were in his company decided to set up
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    their own alternative version of Usenet
    called the alt. hierarchy specifically
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    to allow for a discussion of cooking
    wherever the hell they wanted it.
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    To exercise that little quantum of
    self-determination. And very quickly,
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    the alt. hierarchy grew until it was
    larger than all of Usenet put together.
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    So the worst nightmares of those early
    digital activists have come to pass.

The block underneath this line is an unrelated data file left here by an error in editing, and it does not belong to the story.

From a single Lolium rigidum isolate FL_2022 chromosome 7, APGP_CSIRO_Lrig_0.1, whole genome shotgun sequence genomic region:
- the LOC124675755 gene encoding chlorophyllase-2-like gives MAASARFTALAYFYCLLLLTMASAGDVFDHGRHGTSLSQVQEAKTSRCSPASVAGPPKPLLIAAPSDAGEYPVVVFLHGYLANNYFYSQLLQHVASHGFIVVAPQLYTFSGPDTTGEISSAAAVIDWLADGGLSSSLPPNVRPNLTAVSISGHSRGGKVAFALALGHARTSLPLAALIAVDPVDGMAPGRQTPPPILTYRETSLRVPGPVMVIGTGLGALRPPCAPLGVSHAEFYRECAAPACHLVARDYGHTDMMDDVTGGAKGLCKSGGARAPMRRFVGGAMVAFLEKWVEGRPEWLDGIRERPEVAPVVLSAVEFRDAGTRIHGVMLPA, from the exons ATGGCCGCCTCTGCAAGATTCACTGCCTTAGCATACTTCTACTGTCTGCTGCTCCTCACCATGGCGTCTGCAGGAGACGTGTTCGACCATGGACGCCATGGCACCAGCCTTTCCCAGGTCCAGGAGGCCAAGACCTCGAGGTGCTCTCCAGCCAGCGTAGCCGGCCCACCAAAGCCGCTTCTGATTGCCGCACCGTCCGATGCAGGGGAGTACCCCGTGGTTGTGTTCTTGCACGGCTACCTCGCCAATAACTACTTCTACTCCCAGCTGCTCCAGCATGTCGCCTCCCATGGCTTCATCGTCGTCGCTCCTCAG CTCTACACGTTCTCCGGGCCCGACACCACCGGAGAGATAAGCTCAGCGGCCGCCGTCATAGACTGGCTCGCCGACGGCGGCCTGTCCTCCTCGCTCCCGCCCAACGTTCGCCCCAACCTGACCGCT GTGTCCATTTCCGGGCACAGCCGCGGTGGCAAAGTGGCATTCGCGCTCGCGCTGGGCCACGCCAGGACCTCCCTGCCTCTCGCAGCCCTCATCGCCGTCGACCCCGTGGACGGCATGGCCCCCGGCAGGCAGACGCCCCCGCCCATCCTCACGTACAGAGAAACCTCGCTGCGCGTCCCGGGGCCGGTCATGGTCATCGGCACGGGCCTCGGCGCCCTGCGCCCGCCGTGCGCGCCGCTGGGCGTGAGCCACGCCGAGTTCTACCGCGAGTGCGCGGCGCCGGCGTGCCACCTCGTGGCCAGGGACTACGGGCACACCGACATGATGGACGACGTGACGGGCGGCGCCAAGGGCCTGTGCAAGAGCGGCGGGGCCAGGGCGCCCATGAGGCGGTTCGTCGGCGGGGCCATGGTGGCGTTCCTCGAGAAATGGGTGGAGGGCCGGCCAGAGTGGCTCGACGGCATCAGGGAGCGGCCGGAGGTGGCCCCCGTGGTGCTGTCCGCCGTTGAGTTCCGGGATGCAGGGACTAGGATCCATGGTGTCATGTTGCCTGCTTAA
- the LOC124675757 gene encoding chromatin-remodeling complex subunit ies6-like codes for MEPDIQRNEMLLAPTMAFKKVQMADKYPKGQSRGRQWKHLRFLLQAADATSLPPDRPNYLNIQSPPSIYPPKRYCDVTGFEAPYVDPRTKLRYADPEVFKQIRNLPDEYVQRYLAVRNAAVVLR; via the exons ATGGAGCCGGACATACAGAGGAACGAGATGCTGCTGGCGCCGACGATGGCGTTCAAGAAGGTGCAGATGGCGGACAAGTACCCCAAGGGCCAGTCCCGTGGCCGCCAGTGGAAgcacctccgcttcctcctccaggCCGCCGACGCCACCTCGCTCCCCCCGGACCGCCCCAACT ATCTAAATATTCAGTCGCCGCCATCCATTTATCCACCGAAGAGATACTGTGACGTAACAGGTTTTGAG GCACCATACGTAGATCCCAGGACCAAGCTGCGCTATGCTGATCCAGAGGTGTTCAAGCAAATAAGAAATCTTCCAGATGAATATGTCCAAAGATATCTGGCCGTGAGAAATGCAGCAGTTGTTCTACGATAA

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    We have total penetration of technology.
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    There is centralization, surveillance, and
    manipulation of all of our technology,
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    everywhere. And the question that I think
    is a valid one to ask is how were we dealt
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    such a stinging defeat? How did it come to
    pass that people who foresaw this danger,
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    and worked to make things great and not
    screw them up, still arrived at this
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    moment where the Internet consists of five
    giant websites filled with screenshots of
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    text from the other four. That's a phrase
    from Tom Eastman, a software developer